The group of composers working at or near the Notre Dame Cathedral in Paris from about 1160 to 1250, along with the music they produced, is referred to as the Notre Dame school, or the Notre Dame School of Polyphony.
The only composers whose names have come down to us from this time are Léonin and Pérotin. Both were mentioned by an anonymous English student, known as Anonymous IV, who was either working or studying at Notre Dame later in the 13th century. In addition to naming the two composers as "the best composers of organum," and specifying that they compiled the big book of organum known as the Magnus Liber Organi, he provides a few tantalizing bits of information on the music and the principles involved in its composition. Pérotin is the first composer of organum quadruplum — four-voice polyphony — at least the first composer whose music has survived, since complete survivals of notated music from this time are scarce.
Léonin, Pérotin and the other anonymous composers whose music has survived are representatives of the era of European music history known as the ars antiqua. The motet was first developed during this period out of the clausula, which is one of the most frequently encountered types of composition in the Magnus Liber Organi.
While music with notation has survived, in substantial quantity, the interpretation of this music, especially with regard to rhythm, remains controversial. Three music theorists describe the contemporary practice: Johannes de Garlandia, Franco of Cologne, and Anonymous IV; however they were all writing more than two generations after the music was written, and may have been imposing their current practice, which was quickly evolving, on music which was conceived differently. In much music of the Notre Dame School the lowest voices sing long note values while the upper voice or voices sing highly ornamented lines, which often use repeating patterns of long and short notes known as the "rhythmic modes." This marked the beginning of notation capable of showing relative durations of notes within and between parts (Hoppin 1978, p. 221).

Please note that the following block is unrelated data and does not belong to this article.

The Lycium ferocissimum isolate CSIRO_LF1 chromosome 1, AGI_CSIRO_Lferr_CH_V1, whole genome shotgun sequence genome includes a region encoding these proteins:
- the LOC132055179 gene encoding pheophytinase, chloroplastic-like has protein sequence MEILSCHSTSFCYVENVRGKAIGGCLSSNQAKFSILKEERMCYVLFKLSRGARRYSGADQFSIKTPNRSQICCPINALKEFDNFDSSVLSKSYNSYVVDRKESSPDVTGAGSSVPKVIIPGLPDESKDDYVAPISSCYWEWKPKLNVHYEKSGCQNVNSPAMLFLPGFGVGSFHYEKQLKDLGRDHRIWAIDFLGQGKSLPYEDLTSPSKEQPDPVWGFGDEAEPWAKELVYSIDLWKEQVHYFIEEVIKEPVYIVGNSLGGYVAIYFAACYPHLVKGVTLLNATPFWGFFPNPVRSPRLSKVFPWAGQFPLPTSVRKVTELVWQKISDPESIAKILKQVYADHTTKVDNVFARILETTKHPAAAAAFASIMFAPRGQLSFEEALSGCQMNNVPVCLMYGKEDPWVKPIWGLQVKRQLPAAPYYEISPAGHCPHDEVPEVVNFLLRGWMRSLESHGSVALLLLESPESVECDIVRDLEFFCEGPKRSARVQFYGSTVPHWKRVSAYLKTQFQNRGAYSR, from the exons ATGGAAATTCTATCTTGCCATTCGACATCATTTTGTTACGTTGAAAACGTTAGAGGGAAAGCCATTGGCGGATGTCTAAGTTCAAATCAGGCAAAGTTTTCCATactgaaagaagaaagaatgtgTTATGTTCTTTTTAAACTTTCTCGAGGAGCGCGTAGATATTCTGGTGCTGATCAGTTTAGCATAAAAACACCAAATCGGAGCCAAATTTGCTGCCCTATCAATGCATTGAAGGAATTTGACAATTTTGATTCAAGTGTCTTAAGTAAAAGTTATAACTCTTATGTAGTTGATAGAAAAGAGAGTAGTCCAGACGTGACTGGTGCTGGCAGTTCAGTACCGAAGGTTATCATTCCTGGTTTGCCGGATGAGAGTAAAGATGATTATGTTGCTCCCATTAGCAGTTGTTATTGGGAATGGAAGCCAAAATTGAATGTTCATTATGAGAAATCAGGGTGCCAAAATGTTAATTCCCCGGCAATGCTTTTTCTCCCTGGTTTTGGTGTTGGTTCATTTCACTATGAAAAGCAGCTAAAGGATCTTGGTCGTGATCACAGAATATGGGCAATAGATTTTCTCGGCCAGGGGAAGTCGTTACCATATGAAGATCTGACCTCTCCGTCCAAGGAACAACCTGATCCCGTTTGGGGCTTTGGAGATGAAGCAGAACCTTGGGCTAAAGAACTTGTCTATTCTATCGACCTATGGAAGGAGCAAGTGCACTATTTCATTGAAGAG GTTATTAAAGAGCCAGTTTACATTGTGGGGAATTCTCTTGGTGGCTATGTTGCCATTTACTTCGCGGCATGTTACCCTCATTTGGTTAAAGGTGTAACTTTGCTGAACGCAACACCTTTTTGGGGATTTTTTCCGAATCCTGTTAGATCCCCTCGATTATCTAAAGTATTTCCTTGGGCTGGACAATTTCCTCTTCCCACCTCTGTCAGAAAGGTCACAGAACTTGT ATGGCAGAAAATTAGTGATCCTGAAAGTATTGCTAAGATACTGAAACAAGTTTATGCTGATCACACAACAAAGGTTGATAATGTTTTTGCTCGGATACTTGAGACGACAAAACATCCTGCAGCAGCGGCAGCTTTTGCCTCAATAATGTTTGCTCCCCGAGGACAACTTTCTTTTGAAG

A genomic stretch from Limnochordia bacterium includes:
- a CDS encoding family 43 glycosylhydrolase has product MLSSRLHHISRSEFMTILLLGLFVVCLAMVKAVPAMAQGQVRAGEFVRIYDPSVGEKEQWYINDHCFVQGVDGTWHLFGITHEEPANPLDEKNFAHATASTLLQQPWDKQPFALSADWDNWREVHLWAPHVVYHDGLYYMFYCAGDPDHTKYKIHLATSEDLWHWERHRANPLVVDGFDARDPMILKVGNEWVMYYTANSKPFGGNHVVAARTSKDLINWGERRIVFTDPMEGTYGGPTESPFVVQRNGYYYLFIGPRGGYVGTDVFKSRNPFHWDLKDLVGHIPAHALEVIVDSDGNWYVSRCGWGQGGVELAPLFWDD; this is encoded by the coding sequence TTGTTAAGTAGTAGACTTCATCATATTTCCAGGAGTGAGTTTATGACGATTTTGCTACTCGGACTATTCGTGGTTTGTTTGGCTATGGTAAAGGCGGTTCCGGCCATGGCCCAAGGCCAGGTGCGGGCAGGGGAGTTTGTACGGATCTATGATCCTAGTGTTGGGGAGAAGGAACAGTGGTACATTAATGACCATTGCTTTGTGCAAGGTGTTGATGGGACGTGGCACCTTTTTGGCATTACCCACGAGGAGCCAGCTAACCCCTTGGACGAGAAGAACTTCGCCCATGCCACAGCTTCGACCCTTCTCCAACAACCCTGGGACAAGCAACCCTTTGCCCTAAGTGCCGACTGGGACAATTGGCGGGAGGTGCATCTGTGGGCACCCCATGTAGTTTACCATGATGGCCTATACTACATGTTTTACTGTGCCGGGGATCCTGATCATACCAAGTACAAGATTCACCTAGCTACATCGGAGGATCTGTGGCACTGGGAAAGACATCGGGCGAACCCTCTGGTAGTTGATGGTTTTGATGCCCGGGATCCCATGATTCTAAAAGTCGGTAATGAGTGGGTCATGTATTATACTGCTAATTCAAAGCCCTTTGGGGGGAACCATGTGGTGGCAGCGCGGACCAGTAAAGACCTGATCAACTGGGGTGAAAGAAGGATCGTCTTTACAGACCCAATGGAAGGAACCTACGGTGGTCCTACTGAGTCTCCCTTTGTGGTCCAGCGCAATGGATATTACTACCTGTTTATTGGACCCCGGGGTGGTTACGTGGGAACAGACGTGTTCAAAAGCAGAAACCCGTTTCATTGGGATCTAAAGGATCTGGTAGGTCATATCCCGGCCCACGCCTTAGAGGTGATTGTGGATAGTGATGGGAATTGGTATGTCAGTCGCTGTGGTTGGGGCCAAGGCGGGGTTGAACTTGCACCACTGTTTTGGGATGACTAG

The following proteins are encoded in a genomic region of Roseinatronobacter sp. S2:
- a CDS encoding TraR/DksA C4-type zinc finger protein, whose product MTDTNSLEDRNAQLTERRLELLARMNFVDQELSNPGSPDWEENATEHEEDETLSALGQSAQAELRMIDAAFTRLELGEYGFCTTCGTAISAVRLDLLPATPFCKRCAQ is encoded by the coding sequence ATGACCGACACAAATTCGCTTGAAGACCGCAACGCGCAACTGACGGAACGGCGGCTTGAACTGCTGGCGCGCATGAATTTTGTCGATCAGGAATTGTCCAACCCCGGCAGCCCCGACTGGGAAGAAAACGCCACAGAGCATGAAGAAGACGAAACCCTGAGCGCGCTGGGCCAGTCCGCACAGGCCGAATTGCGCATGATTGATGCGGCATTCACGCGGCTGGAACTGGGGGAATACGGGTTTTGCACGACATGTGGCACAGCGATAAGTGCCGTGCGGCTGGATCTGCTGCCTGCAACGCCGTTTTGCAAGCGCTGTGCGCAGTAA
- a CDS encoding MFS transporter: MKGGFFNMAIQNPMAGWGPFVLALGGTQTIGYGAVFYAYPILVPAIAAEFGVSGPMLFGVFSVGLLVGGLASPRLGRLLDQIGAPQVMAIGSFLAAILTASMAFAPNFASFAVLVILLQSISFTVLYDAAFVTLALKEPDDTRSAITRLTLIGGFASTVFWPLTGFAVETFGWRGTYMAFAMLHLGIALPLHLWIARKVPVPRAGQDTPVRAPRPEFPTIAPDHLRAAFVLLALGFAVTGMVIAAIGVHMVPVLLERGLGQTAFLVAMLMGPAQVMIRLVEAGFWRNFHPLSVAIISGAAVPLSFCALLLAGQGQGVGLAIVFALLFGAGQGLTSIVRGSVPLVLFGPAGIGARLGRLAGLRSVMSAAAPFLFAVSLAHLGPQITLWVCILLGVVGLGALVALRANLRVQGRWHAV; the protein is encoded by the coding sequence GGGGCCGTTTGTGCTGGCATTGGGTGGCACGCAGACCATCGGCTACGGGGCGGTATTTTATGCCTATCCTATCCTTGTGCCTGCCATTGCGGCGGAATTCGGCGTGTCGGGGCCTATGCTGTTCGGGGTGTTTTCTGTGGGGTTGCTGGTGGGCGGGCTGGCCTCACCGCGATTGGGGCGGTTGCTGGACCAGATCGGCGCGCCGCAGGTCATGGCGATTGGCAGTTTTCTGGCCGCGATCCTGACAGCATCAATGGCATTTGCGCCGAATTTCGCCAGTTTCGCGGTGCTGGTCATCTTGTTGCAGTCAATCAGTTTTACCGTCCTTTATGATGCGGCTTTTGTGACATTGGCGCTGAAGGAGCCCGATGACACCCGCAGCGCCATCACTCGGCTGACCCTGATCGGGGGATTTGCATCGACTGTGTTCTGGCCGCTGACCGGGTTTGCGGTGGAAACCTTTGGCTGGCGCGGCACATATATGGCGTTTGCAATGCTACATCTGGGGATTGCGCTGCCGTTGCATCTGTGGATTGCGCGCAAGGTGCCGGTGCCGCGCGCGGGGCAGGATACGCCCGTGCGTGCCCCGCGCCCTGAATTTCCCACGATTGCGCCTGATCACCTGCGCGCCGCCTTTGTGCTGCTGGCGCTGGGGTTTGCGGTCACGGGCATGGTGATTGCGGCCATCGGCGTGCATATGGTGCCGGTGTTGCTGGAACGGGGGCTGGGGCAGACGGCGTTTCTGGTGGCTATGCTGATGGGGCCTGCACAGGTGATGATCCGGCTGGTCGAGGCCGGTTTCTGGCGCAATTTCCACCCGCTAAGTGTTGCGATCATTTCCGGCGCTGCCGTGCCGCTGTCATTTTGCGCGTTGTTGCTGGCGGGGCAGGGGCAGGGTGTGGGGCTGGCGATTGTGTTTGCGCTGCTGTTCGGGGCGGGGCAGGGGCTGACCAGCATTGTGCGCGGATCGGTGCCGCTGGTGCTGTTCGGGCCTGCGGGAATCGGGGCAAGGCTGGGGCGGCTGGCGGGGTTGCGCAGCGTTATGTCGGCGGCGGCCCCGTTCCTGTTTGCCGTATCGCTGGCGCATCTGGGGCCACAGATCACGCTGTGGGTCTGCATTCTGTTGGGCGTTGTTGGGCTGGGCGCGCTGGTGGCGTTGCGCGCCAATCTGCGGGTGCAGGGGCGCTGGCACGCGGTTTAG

Contemporary composers such as Steve Reich and Arvo Pärt cite the music of the Notre Dame School as an influence on their work.
... between approximately 1170 and 1310, covering the period of the Notre Dame school of polyphony and the subsequent years which saw the early development of the motet ... c.1180 – c.1220) were the two composers known by name from the Notre Dame school in the subsequent period, Petrus de Cruce, a composer of motets, is one of the few whose name has been preserved ... The early Gothic includes the French music composed in the Notre Dame school up until about 1260, and the high Gothic all the music between then and about 1310 or 1320, the conventional beginning of the ...
... A Dame may be Dame (title), a female title of rank, equivalent to 'Sir' used as the title of a knight A title of respect for certain Benedictine nuns equivalent to the male "Dom" A ...
... See also CategoryPeople educated at Notre Dame School (Surrey) Sacha Mascolo-Tarbuck, head of hairdressing company Toni Guy and daughter of co-founder Toni Mascolo ...
... Dame-Marie may refer to several communes in France Dame-Marie, Eure, in the Eure département Dame-Marie, Orne, in the Orne département Dame-Marie-les-Bois, in the Indre-et-Loire département It ...
... The construction of Notre Dame Cathedral on the Île de la Cité took place between 1163 and 1238 and this period coincides with the various phases of ... The Cathedral of Notre Dame and the University of Paris served as the center of musical composition and as a transmitter of musical theory in the 12th and 13th centuries ... The presence of Leonin and Perotin at the Notre Dame School made Paris the center of the musical world in the 12th century ...
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Such blessings, as I remarked, in effect, to the waiter,
Are added unto them that have plenty of water.”
—Norman Cameron (b. 1905)
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Je notre qui cavore, je la qu, la qui, la quai!
Le spinash or le busho, cigaretto toto bello,
Ce rakish spagoletto, si la tu, la tu, la tua!
Senora pelefima, voulez-vous le taximeter,
La zionta sur le tita, tu le tu le tu le wa!”
—Charlie Chaplin (18891977)
“Come dame or maid, be not afraid,
Poor Tom will injure nothing.”
—Unknown. Tom o Bedlams Song (l. 1112)